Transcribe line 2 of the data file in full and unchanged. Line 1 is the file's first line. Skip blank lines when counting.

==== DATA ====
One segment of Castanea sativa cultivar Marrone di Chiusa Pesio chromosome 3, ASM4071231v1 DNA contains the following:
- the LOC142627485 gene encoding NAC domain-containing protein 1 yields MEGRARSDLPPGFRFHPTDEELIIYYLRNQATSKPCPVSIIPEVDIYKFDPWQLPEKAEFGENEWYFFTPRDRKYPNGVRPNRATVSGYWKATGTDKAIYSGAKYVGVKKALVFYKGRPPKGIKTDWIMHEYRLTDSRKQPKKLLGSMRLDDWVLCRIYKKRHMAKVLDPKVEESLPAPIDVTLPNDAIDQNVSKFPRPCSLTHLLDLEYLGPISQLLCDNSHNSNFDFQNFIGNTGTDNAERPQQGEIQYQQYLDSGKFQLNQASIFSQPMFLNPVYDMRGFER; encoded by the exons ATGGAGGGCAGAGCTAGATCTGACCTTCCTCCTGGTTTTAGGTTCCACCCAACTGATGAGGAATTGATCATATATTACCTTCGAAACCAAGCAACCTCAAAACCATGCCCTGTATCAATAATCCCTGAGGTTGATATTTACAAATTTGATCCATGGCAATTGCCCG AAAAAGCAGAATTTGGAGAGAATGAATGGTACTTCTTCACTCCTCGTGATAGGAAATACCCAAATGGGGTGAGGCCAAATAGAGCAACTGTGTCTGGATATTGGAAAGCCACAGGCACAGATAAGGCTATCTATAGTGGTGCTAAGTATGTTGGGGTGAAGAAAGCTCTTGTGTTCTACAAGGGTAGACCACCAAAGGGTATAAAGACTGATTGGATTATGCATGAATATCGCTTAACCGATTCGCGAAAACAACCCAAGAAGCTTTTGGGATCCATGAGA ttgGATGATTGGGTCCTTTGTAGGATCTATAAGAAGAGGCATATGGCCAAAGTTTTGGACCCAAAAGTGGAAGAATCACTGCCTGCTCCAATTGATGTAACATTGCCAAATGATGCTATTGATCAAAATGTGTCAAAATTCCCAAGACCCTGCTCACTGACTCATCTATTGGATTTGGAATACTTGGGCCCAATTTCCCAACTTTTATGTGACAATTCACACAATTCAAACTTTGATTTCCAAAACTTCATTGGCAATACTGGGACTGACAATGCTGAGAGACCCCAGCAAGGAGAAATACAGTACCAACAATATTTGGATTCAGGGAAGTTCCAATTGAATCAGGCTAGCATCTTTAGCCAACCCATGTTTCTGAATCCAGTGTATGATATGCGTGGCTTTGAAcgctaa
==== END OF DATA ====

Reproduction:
- the LOC142627485 gene encoding NAC domain-containing protein 1 yields MEGRARSDLPPGFRFHPTDEELIIYYLRNQATSKPCPVSIIPEVDIYKFDPWQLPEKAEFGENEWYFFTPRDRKYPNGVRPNRATVSGYWKATGTDKAIYSGAKYVGVKKALVFYKGRPPKGIKTDWIMHEYRLTDSRKQPKKLLGSMRLDDWVLCRIYKKRHMAKVLDPKVEESLPAPIDVTLPNDAIDQNVSKFPRPCSLTHLLDLEYLGPISQLLCDNSHNSNFDFQNFIGNTGTDNAERPQQGEIQYQQYLDSGKFQLNQASIFSQPMFLNPVYDMRGFER; encoded by the exons ATGGAGGGCAGAGCTAGATCTGACCTTCCTCCTGGTTTTAGGTTCCACCCAACTGATGAGGAATTGATCATATATTACCTTCGAAACCAAGCAACCTCAAAACCATGCCCTGTATCAATAATCCCTGAGGTTGATATTTACAAATTTGATCCATGGCAATTGCCCG AAAAAGCAGAATTTGGAGAGAATGAATGGTACTTCTTCACTCCTCGTGATAGGAAATACCCAAATGGGGTGAGGCCAAATAGAGCAACTGTGTCTGGATATTGGAAAGCCACAGGCACAGATAAGGCTATCTATAGTGGTGCTAAGTATGTTGGGGTGAAGAAAGCTCTTGTGTTCTACAAGGGTAGACCACCAAAGGGTATAAAGACTGATTGGATTATGCATGAATATCGCTTAACCGATTCGCGAAAACAACCCAAGAAGCTTTTGGGATCCATGAGA ttgGATGATTGGGTCCTTTGTAGGATCTATAAGAAGAGGCATATGGCCAAAGTTTTGGACCCAAAAGTGGAAGAATCACTGCCTGCTCCAATTGATGTAACATTGCCAAATGATGCTATTGATCAAAATGTGTCAAAATTCCCAAGACCCTGCTCACTGACTCATCTATTGGATTTGGAATACTTGGGCCCAATTTCCCAACTTTTATGTGACAATTCACACAATTCAAACTTTGATTTCCAAAACTTCATTGGCAATACTGGGACTGACAATGCTGAGAGACCCCAGCAAGGAGAAATACAGTACCAACAATATTTGGATTCAGGGAAGTTCCAATTGAATCAGGCTAGCATCTTTAGCCAACCCATGTTTCTGAATCCAGTGTATGATATGCGTGGCTTTGAAcgctaa